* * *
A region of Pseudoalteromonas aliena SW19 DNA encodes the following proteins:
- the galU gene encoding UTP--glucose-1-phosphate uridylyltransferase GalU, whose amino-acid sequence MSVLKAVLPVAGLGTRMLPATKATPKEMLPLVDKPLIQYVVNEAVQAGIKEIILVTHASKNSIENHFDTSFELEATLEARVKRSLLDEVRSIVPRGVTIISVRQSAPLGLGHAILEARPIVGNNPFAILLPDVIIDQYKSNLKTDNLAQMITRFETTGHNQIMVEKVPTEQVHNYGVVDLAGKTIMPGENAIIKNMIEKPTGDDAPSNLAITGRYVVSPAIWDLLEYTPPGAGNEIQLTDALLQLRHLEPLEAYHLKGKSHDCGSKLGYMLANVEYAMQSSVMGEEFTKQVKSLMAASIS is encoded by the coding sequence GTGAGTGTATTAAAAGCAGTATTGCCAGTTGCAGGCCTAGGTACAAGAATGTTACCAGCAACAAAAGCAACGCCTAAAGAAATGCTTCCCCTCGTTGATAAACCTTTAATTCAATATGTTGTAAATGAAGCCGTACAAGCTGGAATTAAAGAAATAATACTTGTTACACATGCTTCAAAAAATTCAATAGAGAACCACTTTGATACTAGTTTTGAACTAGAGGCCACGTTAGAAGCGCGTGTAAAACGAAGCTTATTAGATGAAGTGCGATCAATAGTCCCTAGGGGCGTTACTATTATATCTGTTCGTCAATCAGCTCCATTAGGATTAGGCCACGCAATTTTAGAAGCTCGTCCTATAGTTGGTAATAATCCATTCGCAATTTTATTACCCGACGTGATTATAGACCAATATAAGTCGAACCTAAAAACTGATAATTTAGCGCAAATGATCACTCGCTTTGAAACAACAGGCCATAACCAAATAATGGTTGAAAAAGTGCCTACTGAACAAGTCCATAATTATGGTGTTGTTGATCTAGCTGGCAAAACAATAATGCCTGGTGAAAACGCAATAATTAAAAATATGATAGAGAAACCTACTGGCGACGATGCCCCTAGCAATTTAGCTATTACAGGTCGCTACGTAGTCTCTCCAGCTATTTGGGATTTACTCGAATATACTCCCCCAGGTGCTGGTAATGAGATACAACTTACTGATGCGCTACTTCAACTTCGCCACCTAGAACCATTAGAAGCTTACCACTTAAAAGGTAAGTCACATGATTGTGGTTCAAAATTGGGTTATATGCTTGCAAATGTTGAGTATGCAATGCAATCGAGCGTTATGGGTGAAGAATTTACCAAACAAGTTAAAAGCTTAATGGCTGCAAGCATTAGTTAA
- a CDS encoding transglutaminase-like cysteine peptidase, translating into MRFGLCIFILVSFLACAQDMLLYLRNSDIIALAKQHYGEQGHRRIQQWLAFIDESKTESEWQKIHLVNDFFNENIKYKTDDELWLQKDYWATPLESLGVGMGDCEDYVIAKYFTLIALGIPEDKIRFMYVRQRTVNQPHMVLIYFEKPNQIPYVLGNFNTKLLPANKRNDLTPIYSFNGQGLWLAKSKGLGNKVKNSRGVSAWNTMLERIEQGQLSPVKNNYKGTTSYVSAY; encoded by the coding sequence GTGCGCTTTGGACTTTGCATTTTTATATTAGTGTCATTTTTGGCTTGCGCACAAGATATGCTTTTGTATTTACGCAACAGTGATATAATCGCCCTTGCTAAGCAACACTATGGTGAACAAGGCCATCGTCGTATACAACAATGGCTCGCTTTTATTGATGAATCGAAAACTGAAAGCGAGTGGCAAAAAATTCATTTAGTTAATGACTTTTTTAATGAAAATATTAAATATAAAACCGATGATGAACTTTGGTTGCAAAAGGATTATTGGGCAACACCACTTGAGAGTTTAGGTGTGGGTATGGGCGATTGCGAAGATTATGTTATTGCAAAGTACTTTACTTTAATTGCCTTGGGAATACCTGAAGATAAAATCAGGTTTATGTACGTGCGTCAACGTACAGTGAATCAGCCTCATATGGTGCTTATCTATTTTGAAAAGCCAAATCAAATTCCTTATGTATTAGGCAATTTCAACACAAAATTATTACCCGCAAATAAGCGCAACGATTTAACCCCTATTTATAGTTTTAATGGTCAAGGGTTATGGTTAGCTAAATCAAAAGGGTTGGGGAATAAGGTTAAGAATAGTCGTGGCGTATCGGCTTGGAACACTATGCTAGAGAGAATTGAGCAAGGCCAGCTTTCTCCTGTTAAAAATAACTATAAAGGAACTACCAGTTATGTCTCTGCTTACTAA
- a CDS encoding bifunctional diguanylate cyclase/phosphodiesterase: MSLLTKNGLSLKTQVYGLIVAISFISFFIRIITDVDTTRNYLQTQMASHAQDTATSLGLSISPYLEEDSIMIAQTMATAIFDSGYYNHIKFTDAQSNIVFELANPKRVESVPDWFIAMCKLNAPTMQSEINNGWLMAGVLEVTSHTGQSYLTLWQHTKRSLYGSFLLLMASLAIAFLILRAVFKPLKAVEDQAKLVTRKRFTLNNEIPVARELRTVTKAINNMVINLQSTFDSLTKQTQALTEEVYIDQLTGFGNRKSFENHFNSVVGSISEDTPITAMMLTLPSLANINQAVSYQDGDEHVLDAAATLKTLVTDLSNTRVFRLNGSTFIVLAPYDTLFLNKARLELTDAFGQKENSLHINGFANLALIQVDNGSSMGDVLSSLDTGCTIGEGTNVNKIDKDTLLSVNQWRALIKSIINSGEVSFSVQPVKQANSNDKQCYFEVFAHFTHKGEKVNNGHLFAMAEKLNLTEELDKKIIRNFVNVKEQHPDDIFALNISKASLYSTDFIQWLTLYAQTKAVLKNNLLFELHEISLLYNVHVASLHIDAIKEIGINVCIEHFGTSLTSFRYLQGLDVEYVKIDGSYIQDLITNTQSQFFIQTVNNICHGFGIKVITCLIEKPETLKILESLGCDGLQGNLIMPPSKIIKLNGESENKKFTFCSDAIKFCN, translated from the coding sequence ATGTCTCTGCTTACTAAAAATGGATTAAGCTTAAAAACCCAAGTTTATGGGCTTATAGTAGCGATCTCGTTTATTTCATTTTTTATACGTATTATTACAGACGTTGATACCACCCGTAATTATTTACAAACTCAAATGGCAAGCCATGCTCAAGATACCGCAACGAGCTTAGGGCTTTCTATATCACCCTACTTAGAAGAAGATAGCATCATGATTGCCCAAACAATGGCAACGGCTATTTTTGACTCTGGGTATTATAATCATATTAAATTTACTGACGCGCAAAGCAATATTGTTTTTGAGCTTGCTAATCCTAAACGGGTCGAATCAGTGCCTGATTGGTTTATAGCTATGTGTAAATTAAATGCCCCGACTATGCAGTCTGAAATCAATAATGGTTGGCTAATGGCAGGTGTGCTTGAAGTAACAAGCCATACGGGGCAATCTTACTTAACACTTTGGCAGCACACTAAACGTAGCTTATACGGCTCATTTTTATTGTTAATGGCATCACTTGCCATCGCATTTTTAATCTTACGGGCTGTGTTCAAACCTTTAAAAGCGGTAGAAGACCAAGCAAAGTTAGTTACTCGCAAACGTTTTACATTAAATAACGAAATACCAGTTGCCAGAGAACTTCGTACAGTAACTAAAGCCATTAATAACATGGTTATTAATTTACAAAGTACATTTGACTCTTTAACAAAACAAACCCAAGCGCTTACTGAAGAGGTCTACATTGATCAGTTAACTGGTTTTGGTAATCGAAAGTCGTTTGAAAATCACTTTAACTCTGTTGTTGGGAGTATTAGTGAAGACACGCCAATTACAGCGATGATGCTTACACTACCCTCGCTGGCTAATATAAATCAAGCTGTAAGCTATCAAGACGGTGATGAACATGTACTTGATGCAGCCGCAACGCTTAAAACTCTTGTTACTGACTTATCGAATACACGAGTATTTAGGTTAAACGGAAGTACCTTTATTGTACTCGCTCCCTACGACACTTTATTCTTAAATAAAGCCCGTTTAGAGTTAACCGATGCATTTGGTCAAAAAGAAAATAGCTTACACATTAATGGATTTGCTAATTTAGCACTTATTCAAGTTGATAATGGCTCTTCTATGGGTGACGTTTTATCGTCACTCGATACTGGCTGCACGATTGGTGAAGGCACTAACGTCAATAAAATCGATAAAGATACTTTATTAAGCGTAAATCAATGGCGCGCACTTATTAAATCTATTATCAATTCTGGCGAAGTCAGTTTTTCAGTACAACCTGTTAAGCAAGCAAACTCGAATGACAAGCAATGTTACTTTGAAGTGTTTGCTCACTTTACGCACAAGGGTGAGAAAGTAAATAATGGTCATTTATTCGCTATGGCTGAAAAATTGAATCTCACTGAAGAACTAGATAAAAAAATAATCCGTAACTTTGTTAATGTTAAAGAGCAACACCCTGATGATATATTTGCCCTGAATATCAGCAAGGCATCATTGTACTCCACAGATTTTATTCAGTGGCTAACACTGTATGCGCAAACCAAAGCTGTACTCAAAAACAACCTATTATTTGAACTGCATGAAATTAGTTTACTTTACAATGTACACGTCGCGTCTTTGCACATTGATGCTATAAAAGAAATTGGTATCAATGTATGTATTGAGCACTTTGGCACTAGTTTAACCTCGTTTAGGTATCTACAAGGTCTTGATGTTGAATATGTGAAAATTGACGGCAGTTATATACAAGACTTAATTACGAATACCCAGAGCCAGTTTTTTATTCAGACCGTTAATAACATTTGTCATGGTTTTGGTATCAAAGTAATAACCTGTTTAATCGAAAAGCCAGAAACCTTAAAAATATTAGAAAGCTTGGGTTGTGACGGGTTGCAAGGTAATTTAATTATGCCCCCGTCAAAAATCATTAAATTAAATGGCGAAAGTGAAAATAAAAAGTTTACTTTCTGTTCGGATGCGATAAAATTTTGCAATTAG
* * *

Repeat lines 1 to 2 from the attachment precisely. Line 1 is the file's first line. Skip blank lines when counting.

A region of Pseudoalteromonas aliena SW19 DNA encodes the following proteins:
- the galU gene encoding UTP--glucose-1-phosphate uridylyltransferase GalU, whose amino-acid sequence MSVLKAVLPVAGLGTRMLPATKATPKEMLPLVDKPLIQYVVNEAVQAGIKEIILVTHASKNSIENHFDTSFELEATLEARVKRSLLDEVRSIVPRGVTIISVRQSAPLGLGHAILEARPIVGNNPFAILLPDVIIDQYKSNLKTDNLAQMITRFETTGHNQIMVEKVPTEQVHNYGVVDLAGKTIMPGENAIIKNMIEKPTGDDAPSNLAITGRYVVSPAIWDLLEYTPPGAGNEIQLTDALLQLRHLEPLEAYHLKGKSHDCGSKLGYMLANVEYAMQSSVMGEEFTKQVKSLMAASIS is encoded by the coding sequence GTGAGTGTATTAAAAGCAGTATTGCCAGTTGCAGGCCTAGGTACAAGAATGTTACCAGCAACAAAAGCAACGCCTAAAGAAATGCTTCCCCTCGTTGATAAACCTTTAATTCAATATGTTGTAAATGAAGCCGTACAAGCTGGAATTAAAGAAATAATACTTGTTACACATGCTTCAAAAAATTCAATAGAGAACCACTTTGATACTAGTTTTGAACTAGAGGCCACGTTAGAAGCGCGTGTAAAACGAAGCTTATTAGATGAAGTGCGATCAATAGTCCCTAGGGGCGTTACTATTATATCTGTTCGTCAATCAGCTCCATTAGGATTAGGCCACGCAATTTTAGAAGCTCGTCCTATAGTTGGTAATAATCCATTCGCAATTTTATTACCCGACGTGATTATAGACCAATATAAGTCGAACCTAAAAACTGATAATTTAGCGCAAATGATCACTCGCTTTGAAACAACAGGCCATAACCAAATAATGGTTGAAAAAGTGCCTACTGAACAAGTCCATAATTATGGTGTTGTTGATCTAGCTGGCAAAACAATAATGCCTGGTGAAAACGCAATAATTAAAAATATGATAGAGAAACCTACTGGCGACGATGCCCCTAGCAATTTAGCTATTACAGGTCGCTACGTAGTCTCTCCAGCTATTTGGGATTTACTCGAATATACTCCCCCAGGTGCTGGTAATGAGATACAACTTACTGATGCGCTACTTCAACTTCGCCACCTAGAACCATTAGAAGCTTACCACTTAAAAGGTAAGTCACATGATTGTGGTTCAAAATTGGGTTATATGCTTGCAAATGTTGAGTATGCAATGCAATCGAGCGTTATGGGTGAAGAATTTACCAAACAAGTTAAAAGCTTAATGGCTGCAAGCATTAGTTAA